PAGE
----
Brazil

“Freedom is the goal, and struggle is the method”, says Lucy Dias, a university student and revolutionary activist from the organisation Liberdade e Luta (Freedom and Struggle), “but there can’t be real freedom under capitalism”. We’re sitting, along with 1500 other young socialists and political activists, in a vast warehouse in the old port district of Rio de Janeiro, Brazil. Defiant slogans decorate the walls and the building is awash with militant singing and lively drum beats. This is an international camp for young people who want to fight for their future, organised by Juntos!, a broad youth organisation. Here, there’s no doubt that spirit of freedom and struggle is

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By 61 votes to 20, the rotten Brazilian Senate has approved the impeachment of Dilma and, consequently, her definitive removal from office. This is the final chapter in a process which was started in December 2015 by the former president of the Chamber of Deputies, Eduardo Cunha.

The Brazilian Senate has just voted by a majority of 55 votes to 22 to proceed with the impeachment the President Dilma Rousseff. Michel Temer, the Vice-President, and member of the bourgeois PMDB, is now making preparations to form a new right-wing government. This marks the end of a long period of relative political stability in Brazil. The economy is in its worst recession since the 1930s. It is in this context that we can understand the recent dramatic shifts and turns in the political situation.

The 1st May in Brazil occurred in this year amid the deepening economic crisis and the political crisis in the country with the opening of impeachment of President Dilma Roussef, driven by the bourgeoisie to raise a government able to implement deeper the austerity measures demanded by capital.

The impeachment of Dilma was approved on Sunday by a united front of bourgeois parties in order to establish a government of Temer [current vice-president] and Cunha [Parliamentary speaker], with support from the PSDB (Brazilian Social Democratic Party), DEM (Democrats) and other parties.

Dramatic events unfolded in Brazil last night as the Congress [Parliament] voted to impeach President Dilma Rousseff. The whole country was following the process, divided into two camps, the reactionary pro-impeachment bourgeois and petit bourgeois, and the anti-impeachment workers and youth.

Federal Police arrived at the home of former Brazilian President Luiz Inácio Lula da Silva at 6am on Friday, March 4th, executing a bench warrant, commanding him to appear before the authorities to give testimony. Lula was released 3 hours later and has not yet been indicted.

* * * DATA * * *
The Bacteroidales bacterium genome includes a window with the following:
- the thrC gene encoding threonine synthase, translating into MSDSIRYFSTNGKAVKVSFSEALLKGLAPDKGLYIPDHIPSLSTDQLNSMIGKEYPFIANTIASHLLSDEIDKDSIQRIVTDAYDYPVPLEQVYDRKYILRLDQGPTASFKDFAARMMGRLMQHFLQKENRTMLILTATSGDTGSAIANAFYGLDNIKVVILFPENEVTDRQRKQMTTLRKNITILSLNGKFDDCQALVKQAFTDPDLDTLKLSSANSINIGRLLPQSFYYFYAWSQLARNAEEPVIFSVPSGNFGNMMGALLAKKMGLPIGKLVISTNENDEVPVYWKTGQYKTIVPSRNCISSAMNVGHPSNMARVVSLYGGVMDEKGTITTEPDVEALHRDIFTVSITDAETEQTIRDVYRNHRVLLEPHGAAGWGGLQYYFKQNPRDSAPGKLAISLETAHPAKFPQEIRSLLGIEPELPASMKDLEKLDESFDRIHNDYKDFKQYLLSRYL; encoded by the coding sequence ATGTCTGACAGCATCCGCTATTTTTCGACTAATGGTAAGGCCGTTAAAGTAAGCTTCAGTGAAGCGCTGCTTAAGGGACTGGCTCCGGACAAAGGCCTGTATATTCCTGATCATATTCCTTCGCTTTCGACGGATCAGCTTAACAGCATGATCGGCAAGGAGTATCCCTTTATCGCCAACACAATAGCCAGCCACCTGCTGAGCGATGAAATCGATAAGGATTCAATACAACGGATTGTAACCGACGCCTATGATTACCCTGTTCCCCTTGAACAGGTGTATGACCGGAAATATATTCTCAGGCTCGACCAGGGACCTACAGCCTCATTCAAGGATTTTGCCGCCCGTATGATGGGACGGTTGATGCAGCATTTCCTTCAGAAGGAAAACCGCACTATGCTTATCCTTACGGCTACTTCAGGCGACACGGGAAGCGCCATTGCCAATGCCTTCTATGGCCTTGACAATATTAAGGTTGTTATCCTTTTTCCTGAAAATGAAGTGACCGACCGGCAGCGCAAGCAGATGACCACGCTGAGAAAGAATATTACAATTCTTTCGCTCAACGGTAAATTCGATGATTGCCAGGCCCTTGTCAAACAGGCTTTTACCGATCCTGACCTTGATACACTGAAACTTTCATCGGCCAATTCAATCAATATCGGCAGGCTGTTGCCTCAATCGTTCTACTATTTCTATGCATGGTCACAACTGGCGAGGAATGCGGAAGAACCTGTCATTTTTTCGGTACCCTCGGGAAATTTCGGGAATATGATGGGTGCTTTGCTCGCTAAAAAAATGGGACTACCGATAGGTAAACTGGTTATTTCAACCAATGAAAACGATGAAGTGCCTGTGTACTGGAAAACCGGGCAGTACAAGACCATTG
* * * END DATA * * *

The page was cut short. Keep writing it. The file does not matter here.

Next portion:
The President [Speaker] of the Brazilian parliament, Eduardo Cunha is manoeuvring in an attempt to save his own skin. [Cunha has been charged with taking millions in bribes in connection with a kickbacks scheme that has embroiled state-run oil company Petrobras.] What does his acceptance of the request to initiate impeachment against Dilma mean? And what position should the working class adopt?

Both the internal and external debt of Brazil are skyrocketing. The internal debt has reached R$3.6trn and the external debt is now US$555bn. International capital is becoming worried about default.

During the 11th to the 13th of June the downbeat 5th Congress of the PT (Partido Trabalhador – the “Workers Party”) took place. This was a congress marked by disinterest in the plenary speeches, by booing from its participants, by pessimism about the political situation, demonstrating a crisis in the Party that deepens every day. This situation is set to continue as this Congress reaffirmed the political line that caused all this, a line promoted by the interests of a corrupted leadership.

On April 20 and 21, Esquerda Marxista held its "Chico Lessa" National Conference in the city of Praia Grande, near São Paulo. There were more than 100 participants from different states of the country, including delegates from the different regions. The delegates were elected following political discussions over the Central Committees report on the situation in Brazil. The Conference took place after the successful National Cadre School, an educational meeting held between April 17 and 19 in the  same area as the Conference.

More than 200 people are reported to have been injured as a teachers protest was violently attacked by special force police in the Brazilian city of Curitiba. The activists of the Esquerda Marxista [Marxist Left], the Brazilian section of the IMT, were present on the front line of the demonstration. Besides tear gas, which was thrown from police helicopters, the Police attacked the crowds with thousands of rubber bullets, pepper gas, water canons and attack dogs. At the same time 17 police

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